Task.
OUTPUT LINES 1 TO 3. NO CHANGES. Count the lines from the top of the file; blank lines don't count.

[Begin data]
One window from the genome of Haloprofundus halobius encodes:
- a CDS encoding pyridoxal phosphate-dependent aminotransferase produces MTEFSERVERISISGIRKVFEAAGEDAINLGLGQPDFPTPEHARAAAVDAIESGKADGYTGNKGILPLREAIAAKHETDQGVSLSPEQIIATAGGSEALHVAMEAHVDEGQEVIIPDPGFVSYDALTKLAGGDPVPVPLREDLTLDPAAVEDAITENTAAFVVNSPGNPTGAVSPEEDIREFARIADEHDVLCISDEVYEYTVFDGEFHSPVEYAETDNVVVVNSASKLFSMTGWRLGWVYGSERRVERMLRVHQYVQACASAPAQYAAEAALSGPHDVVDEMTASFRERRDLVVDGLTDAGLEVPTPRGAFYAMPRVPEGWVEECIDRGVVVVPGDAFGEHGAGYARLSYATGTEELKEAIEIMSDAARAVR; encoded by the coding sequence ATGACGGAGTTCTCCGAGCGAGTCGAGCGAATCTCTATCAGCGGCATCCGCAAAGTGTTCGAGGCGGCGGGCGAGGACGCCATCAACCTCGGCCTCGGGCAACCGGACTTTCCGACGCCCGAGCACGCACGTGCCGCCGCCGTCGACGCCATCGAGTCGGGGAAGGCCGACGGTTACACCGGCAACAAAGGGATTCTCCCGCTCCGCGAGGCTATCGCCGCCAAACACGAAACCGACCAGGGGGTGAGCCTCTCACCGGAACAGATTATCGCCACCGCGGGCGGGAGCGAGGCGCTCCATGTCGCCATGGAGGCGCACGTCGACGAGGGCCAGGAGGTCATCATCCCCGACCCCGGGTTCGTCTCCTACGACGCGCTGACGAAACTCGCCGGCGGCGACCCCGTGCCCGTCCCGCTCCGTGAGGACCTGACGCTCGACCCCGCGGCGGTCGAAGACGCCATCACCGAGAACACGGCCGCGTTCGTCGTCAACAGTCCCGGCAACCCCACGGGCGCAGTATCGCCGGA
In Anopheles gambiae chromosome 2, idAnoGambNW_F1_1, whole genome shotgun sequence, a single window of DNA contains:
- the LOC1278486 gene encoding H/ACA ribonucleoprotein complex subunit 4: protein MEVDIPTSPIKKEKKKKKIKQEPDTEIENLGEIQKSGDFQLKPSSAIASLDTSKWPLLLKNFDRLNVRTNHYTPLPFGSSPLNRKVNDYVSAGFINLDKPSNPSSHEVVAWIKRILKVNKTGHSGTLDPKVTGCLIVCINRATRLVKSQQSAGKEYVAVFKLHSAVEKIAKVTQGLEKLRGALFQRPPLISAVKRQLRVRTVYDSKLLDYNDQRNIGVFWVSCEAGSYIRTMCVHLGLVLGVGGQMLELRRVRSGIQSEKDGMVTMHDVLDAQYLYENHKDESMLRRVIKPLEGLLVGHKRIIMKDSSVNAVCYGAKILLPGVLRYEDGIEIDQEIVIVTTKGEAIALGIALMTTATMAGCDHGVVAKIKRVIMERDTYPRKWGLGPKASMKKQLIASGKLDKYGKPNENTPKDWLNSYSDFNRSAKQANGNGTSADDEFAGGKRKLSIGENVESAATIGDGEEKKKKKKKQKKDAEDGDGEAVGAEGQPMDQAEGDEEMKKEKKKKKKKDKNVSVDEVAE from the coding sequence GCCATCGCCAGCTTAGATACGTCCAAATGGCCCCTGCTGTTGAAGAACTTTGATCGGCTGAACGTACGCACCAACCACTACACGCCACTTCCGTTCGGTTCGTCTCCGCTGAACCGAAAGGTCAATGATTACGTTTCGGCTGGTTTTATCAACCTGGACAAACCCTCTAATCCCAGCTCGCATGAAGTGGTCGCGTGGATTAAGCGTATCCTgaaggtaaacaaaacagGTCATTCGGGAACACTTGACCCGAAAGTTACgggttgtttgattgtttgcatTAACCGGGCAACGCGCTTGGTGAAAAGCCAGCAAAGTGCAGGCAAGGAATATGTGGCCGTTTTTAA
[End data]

One window from the genome of Haloprofundus halobius encodes:
- a CDS encoding pyridoxal phosphate-dependent aminotransferase produces MTEFSERVERISISGIRKVFEAAGEDAINLGLGQPDFPTPEHARAAAVDAIESGKADGYTGNKGILPLREAIAAKHETDQGVSLSPEQIIATAGGSEALHVAMEAHVDEGQEVIIPDPGFVSYDALTKLAGGDPVPVPLREDLTLDPAAVEDAITENTAAFVVNSPGNPTGAVSPEEDIREFARIADEHDVLCISDEVYEYTVFDGEFHSPVEYAETDNVVVVNSASKLFSMTGWRLGWVYGSERRVERMLRVHQYVQACASAPAQYAAEAALSGPHDVVDEMTASFRERRDLVVDGLTDAGLEVPTPRGAFYAMPRVPEGWVEECIDRGVVVVPGDAFGEHGAGYARLSYATGTEELKEAIEIMSDAARAVR; encoded by the coding sequence ATGACGGAGTTCTCCGAGCGAGTCGAGCGAATCTCTATCAGCGGCATCCGCAAAGTGTTCGAGGCGGCGGGCGAGGACGCCATCAACCTCGGCCTCGGGCAACCGGACTTTCCGACGCCCGAGCACGCACGTGCCGCCGCCGTCGACGCCATCGAGTCGGGGAAGGCCGACGGTTACACCGGCAACAAAGGGATTCTCCCGCTCCGCGAGGCTATCGCCGCCAAACACGAAACCGACCAGGGGGTGAGCCTCTCACCGGAACAGATTATCGCCACCGCGGGCGGGAGCGAGGCGCTCCATGTCGCCATGGAGGCGCACGTCGACGAGGGCCAGGAGGTCATCATCCCCGACCCCGGGTTCGTCTCCTACGACGCGCTGACGAAACTCGCCGGCGGCGACCCCGTGCCCGTCCCGCTCCGTGAGGACCTGACGCTCGACCCCGCGGCGGTCGAAGACGCCATCACCGAGAACACGGCCGCGTTCGTCGTCAACAGTCCCGGCAACCCCACGGGCGCAGTATCGCCGGA
In Anopheles gambiae chromosome 2, idAnoGambNW_F1_1, whole genome shotgun sequence, a single window of DNA contains: